Here's a quick intro for aspiring actors and stunt performers on how pay and different types of pay work in the film business.
Types of Roles: Actors and stunt performers can have different types of roles in a film or television production. The three most common types of roles are lead, supporting, and background roles. The lead roles typically have the most screen time and dialogue, and therefore are paid the most. Supporting roles have less screen time and fewer lines, but they still play an important part in the story. Background roles, also known as extras, have no lines and are usually paid the least.
SAG-AFTRA: If you are an actor or stunt performer in the United States, you should become a member of the Screen Actors Guild-American Federation of Television and Radio Artists (SAG-AFTRA). This union negotiates contracts with production companies on behalf of its members, which can result in better pay and working conditions.
Payment Types: There are several ways actors and stunt performers can be paid in the film business. These include:
Daily Rate A flat fee paid for each day of work on a production. This is the most common payment method for background actors.
Weekly Rate: A flat fee paid for a week of work on a production. This is often used for actors and stunt performers with speaking roles.
SAG-AFTRA Scale: The minimum pay rates negotiated by SAG-AFTRA for actors and stunt performers on union productions. This is based on the budget of the production and the actor's role.
Residuals: Additional payments made to actors and stunt performers when a production is aired on television or released on home video. These payments are based on the amount of airtime or sales the production generates.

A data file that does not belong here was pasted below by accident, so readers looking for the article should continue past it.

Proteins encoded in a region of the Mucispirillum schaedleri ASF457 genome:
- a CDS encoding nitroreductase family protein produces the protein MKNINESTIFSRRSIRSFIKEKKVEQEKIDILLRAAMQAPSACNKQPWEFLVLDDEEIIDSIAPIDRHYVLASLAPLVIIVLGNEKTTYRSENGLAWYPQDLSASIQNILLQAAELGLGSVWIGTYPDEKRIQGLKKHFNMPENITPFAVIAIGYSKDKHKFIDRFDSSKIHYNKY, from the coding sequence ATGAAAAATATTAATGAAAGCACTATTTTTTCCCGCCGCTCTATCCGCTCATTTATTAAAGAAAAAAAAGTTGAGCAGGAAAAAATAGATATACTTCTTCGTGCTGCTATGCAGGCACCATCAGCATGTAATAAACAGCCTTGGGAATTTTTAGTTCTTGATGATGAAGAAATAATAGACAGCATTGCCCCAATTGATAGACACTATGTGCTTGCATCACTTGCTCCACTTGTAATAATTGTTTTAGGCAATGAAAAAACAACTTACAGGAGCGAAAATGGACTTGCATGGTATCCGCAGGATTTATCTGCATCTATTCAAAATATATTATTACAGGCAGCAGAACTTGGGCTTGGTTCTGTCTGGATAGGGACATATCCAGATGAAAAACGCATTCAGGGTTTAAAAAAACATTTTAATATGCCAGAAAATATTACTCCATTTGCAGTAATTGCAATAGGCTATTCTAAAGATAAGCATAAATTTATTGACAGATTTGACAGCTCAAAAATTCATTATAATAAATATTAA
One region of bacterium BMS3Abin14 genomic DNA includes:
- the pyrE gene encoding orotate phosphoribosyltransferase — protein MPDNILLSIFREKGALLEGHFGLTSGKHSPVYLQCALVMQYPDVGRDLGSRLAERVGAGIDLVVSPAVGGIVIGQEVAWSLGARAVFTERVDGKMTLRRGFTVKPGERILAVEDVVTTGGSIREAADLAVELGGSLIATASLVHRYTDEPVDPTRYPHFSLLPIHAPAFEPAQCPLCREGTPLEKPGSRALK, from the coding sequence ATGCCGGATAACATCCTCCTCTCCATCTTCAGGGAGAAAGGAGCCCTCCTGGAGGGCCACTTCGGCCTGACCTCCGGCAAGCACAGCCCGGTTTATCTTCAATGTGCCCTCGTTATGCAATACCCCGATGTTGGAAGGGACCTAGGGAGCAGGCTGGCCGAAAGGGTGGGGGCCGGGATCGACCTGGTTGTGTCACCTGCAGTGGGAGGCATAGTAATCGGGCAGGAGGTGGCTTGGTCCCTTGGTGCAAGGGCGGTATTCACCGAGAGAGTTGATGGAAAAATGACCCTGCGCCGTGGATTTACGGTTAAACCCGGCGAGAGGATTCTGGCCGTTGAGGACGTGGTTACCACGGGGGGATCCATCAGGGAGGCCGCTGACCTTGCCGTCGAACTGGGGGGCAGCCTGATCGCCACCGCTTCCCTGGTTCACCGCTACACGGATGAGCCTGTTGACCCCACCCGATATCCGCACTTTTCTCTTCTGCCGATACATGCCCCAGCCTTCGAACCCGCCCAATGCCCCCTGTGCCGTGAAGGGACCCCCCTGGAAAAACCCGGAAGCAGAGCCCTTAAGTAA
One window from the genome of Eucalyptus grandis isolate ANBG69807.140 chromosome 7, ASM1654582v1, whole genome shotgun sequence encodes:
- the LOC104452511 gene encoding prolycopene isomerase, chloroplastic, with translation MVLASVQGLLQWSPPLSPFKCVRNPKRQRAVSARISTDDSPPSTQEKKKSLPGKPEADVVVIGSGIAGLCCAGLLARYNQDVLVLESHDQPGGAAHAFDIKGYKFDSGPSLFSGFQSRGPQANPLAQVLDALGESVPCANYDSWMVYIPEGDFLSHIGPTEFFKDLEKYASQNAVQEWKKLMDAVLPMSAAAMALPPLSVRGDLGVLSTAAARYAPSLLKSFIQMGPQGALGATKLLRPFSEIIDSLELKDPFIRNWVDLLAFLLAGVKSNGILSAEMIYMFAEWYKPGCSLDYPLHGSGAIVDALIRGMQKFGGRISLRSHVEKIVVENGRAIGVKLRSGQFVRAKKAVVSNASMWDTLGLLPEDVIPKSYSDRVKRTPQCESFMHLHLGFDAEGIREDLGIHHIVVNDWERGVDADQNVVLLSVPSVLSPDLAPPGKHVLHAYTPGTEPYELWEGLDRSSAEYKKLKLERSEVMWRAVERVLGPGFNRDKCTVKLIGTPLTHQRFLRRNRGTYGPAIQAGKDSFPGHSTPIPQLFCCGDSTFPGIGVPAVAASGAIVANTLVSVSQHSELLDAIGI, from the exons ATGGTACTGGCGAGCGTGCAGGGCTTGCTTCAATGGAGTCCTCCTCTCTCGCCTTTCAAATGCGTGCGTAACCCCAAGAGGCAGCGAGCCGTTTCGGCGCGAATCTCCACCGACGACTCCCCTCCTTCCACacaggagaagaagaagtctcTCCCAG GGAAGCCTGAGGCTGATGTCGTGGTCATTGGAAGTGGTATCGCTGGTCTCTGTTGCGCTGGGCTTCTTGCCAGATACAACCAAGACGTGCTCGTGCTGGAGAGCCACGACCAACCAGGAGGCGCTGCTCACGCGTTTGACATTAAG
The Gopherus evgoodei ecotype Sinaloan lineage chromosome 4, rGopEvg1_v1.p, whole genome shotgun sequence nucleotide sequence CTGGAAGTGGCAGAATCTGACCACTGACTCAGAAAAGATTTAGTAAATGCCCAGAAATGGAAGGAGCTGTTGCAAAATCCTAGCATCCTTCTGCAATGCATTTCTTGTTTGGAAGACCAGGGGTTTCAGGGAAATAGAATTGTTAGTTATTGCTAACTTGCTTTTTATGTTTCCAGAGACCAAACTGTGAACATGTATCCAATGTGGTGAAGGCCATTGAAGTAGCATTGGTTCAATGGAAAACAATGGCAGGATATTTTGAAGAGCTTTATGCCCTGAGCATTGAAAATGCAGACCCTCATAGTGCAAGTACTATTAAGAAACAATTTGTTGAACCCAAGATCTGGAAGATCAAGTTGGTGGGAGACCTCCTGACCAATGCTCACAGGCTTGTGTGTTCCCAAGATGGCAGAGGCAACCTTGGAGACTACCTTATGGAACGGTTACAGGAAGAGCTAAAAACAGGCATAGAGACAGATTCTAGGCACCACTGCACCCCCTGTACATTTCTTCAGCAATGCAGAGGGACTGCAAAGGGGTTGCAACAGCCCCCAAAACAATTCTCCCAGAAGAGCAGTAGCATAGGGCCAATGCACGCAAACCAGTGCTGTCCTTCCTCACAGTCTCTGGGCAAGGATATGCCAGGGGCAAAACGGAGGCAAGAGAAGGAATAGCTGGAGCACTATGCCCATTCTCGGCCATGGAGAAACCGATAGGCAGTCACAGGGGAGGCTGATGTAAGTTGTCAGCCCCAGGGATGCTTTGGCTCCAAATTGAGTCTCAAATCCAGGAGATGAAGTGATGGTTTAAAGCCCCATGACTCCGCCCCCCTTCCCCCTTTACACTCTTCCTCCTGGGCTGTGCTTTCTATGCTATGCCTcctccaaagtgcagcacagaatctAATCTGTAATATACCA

Negotiating Pay: If you are offered a role in a production, you should negotiate your pay with the production company. Research the industry standards for your type of role and experience level, and be prepared to make a counteroffer if the initial pay offer is too low. You can also negotiate for other benefits, such as travel expenses or a percentage of the profits.
Taxes and Expenses: Actors and stunt performers are usually considered independent contractors, which means they are responsible for paying their own taxes and expenses. Keep track of your earnings and expenses throughout the year, and consult with a tax professional to ensure you are paying the correct amount of taxes.
By following these guidelines, actors and stunt performers can navigate the complex world of pay in the film business and ensure they are being compensated fairly for their work.